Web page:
It was 1966, and I was a delivery boy for my father's photography business in Manhattan. On any given day I would pass Don Allen, the Chevrolet dealer on Fifty-Ninth Street and Broadway. In the window was a maroon Corvette convertible with side pipes and knockoff aluminum wheels. On the fender was a small emblem with the words 427 Turbo Jet on it. This Corvette was enough to make an eighteen-year-old gearhead sweat. Now, just down the street was Gotham Ford. In its window was a British Racing Green Cobra. Once again, to an eighteen-year-old gearhead, who had given up Hot Rod Magazine to meticulously study Road & Track, it was a very hard choice between which window to spend a few minutes gawking, before I'd be late for my next delivery.
Every once in a while my deliveries would take me to the east side past a Ferrari dealer. In his window, time stood still because in there was the most beautiful car I'd ever seen. It didn't matter if it was raining or snowing; I'd take a moment and press my face to the glass till my drool froze. On one memorable rainy day, I'd had my face to the glass when a salesman invited me in. I couldn't believe he was talking to me, and then I couldn't believe I was actually in the showroom. A Russo Chanti 275 GTB stood before me. At that moment I knew some day, some way, I'd take her home. It took twenty years to fulfill my dream. I cleared out every bank account I had and emptied every change jar I could find to finally purchase that red 275 GTB. As I sat in my garage listening to Enzo's magic, I wondered how long it would take me to get insurance money so I could actually drive it.
Every night after work, it was just the two of us in that garage. I'd put lotion on her and gently rub it off again. I'd let the motor run just to hear that mechanical wizardry. Any day now my paperwork would be in order, and then we'd get that tach to redline—we'd bury the speedo on the NYS Thruway. I was filled with anticipation. About a month after buying her, my insurance card came and I waited outside the DMV for it to open. I'd read and reread my paperwork to make sure it was correct. There would be no coming back tomorrow. And there was no going back. I had my stickers on. I thought I'd take her for a few laps around some local roads just to get acquainted, but it was getting dark so I decided tomorrow would be better.
The next morning a friend came over and we decided it would be prudent to go easy on her for a while. After about an hour of driving on the back roads, I wanted to see what my baby could really do—what the guys at Road & Track have been talking about all these years. No sooner had I decided to test her, I spun out and slid backward into an embankment. The scent of raw gas wafted through the air. I didn't want to see what I had done, but I had to. The incredibly beautiful wood wheel was splintered. The bumper was dented, and one of the bolts had gone through the fuel tank. Not as bad as I had originally imagined, but still disappointing.
Once she was on the flatbed, we went home quietly. After a few months of soul searching, I decided the car had to be repaired at a Ferrari dealership, so it was trucked out to Long Island. As everyone knows, you can't paint half a Ferrari so I decided I had to, as penance for my sins, strip the car, pull the glass, and return it to its original beauty. My off-road expedition was very costly, but I deserved to pay for what I did to her.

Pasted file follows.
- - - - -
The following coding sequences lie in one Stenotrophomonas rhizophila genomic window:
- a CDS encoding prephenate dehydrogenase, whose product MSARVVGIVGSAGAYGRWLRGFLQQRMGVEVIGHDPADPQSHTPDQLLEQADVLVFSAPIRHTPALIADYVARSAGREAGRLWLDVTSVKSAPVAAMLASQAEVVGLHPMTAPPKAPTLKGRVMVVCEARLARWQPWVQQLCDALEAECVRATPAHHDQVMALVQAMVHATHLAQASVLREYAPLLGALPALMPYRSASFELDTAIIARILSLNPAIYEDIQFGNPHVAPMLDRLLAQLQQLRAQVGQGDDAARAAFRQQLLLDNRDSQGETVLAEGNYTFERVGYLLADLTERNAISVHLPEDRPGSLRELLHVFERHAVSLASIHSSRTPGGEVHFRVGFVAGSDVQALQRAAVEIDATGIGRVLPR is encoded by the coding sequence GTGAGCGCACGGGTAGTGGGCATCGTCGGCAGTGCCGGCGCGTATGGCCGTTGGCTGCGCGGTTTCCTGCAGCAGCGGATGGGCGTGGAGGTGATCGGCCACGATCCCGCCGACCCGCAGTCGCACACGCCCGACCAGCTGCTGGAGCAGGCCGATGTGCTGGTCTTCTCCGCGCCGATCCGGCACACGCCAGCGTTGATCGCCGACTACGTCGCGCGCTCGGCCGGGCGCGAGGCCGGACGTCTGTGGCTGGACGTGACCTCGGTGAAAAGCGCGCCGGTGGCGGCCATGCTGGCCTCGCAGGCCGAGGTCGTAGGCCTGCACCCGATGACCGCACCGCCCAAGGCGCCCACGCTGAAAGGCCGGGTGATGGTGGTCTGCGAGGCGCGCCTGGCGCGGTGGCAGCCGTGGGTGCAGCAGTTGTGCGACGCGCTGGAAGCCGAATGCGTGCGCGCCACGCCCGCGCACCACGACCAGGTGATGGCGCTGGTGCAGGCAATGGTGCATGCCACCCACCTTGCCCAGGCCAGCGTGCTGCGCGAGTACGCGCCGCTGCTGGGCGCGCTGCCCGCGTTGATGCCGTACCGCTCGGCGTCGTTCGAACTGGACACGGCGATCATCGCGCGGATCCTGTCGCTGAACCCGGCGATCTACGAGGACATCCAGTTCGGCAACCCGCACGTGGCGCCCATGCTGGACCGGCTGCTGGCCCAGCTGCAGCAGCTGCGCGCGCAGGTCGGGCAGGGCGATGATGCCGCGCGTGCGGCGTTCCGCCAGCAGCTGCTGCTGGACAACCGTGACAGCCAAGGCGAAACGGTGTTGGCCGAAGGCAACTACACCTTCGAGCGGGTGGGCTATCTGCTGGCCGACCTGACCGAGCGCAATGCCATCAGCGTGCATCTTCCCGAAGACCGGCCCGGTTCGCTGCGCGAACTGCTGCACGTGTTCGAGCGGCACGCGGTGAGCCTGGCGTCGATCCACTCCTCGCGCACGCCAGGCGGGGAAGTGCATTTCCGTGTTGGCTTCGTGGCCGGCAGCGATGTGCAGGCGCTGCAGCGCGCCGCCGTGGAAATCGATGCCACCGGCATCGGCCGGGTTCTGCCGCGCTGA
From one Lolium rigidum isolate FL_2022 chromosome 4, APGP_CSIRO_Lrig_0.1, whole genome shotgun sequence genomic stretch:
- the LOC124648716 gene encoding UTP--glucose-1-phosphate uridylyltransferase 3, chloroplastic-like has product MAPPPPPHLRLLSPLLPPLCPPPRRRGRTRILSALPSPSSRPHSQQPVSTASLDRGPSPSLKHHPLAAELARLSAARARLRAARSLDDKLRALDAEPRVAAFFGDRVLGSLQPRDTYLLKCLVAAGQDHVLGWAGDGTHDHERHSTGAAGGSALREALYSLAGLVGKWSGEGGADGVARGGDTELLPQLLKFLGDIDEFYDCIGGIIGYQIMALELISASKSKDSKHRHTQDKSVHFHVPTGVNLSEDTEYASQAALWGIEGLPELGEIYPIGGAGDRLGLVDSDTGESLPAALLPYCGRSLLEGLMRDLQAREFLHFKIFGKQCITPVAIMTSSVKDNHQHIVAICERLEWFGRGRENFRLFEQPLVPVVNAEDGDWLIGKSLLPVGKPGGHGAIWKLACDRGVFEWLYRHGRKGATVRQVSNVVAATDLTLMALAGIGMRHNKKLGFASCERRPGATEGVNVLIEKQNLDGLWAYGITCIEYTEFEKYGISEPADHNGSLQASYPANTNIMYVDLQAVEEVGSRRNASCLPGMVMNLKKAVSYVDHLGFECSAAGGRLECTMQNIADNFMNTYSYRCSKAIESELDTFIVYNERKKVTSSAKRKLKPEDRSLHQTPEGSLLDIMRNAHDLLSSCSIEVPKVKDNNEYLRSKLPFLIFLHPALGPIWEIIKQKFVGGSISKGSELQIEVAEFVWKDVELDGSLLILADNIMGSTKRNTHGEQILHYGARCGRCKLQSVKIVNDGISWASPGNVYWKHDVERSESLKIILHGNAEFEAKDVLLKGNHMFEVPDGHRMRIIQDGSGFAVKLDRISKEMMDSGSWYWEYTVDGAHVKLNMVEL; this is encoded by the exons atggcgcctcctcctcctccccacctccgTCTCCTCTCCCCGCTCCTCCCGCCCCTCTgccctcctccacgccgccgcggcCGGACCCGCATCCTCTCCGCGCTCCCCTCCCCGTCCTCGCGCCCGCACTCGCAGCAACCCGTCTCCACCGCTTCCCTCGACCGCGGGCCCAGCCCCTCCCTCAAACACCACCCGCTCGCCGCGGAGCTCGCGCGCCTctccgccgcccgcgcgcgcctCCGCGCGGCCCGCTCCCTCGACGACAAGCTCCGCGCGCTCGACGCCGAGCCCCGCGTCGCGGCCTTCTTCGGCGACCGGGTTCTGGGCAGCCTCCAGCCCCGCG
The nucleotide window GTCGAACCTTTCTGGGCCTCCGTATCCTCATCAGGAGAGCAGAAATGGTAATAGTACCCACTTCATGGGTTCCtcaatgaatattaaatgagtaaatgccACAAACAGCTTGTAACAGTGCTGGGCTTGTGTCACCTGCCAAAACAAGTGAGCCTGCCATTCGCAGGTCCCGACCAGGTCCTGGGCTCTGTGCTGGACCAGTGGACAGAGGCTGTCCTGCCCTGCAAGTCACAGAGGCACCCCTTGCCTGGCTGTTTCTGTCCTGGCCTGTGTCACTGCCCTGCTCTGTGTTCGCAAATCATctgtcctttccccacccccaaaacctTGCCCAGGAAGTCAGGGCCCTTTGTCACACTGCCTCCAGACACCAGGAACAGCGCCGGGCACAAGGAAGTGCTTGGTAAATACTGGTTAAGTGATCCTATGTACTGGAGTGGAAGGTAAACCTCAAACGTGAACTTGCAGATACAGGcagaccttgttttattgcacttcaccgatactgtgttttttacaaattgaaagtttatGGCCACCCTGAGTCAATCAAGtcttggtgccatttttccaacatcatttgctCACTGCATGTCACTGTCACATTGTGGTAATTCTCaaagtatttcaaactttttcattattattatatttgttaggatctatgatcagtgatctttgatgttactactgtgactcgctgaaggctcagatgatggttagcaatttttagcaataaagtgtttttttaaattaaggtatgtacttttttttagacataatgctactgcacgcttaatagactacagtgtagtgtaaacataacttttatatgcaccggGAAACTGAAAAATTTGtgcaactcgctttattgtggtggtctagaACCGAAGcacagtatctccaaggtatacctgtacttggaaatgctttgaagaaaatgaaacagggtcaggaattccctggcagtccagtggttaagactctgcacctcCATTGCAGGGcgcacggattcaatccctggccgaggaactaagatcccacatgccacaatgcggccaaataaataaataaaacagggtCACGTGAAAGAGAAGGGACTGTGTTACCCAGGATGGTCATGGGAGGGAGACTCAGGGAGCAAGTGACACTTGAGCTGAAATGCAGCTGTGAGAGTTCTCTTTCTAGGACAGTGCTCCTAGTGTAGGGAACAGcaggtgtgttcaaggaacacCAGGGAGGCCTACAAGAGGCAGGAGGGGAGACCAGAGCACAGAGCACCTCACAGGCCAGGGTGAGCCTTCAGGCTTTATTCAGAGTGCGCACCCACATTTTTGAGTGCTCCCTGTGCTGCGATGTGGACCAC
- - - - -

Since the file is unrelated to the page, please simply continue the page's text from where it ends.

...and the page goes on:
After some time the shop called me in so I could see that the hole from the bumper bolt had been repaired perfectly. I was confident she was in good hands. Another few weeks had gone by and my car was finally ready. I thought it appropriate to have my friend who had been in the accident with me give me a ride.
I'd like you to picture the service manager in a white lab coat and his two assistants in coveralls that had never seen grease. I should have known something was up, but I was so excited to see her, I ignored this. We were led into the shop where my car was covered. With a flourish any magician would be proud of, the cover was pulled off. The paint looked good, but something was wrong. The windshield and the back glass were not flush. I opened the driver's door to find that some animal had put sheet metal screws around the door frame. I lost my mind and cursed the service manger and his offspring, and their offspring for generations to come. What was I going to do?
This could only be fixed in Italy so I had my friend drop me at JFK. The next morning I was in Italy. Now you would think any Italian would know where Maranello, Modena, is—not so. After a false start, I finally arrived at the factory. After some explanation I was led to a conference room. Keep in mind I'm still in two-day-old jeans and a pretty rough leather jacket, having left New York with no luggage. Hey, I was on a mission from God. In a few minutes a man came in who was impeccably dressed, his suit and shoes cost more than the GNP of a small country. He listened to me intently as I told my tale of woe. He then explained Ferrari North America and Ferrari SPA to me.
He must have seen the crazy look in my eyes when I told him about my twenty-year dream. He offered me a seat and left the room for about forty-five minutes. When he returned, he told me to go home and my car would be perfect in two weeks. He then had someone give me a tour of the factory before I left.
Back in New York time dragged on. I finally got the call. This time when the cover was pulled off, she was perfect. As I got ready to take my baby home, the owner of the dealership approached me. He was very cordial, but he wanted to know who I knew to get this done.